...but Pulse campaign brings ray of hope
Leading ministers have thrown their weight behind a mass expansion in access to psychological therapies as Pulse this week took the 'Action on Depression' campaign to Parliament.
Pulse understands the departments of Health and Work and Pensions both support a national rollout of psychological treatment centres and are now working to persuade the Treasury to provide the cash.
The Pulse meeting, attended by MPs, GPs and mental health experts, heard that arguments over the economic benefits of improving access to therapy would be key to securing funding from Gordon Brown.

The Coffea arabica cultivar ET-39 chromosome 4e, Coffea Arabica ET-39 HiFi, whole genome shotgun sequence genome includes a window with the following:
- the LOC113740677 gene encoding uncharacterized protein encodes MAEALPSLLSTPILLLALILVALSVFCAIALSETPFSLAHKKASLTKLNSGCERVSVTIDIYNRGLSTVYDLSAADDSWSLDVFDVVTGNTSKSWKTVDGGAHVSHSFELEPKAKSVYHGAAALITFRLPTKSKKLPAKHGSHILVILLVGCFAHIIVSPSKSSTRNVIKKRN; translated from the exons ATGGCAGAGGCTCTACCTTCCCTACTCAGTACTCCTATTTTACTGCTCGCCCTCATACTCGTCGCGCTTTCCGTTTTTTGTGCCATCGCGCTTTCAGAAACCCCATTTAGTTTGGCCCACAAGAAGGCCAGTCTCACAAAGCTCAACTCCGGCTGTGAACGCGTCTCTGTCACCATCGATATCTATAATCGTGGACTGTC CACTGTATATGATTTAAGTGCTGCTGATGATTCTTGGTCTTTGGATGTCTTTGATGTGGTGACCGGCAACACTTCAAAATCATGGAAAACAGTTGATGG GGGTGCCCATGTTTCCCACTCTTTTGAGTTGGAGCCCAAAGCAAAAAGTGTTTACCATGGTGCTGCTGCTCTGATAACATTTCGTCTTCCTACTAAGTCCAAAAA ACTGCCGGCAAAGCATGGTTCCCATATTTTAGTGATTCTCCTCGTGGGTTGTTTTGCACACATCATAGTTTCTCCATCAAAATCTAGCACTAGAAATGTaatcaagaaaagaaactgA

Professor Paul Salkovskis, professor of clinical psychology and applied science at King's College London, said treatment at the proposed centres would cost £800 per patient but would save £1,400 in benefits and raised tax revenue by getting people back to work.
'The savings from providing evidence-based therapy will exceed the cost of provision of such treatment,' he said.
Dr Sally Whittet, a GP in Stockwell, south London, who presented at the meeting, said: 'Current services may even make patients worse. The economic argument for CBT is a strong one to put to the Government.'
Pulse will be writing to the Chancellor to set out the case.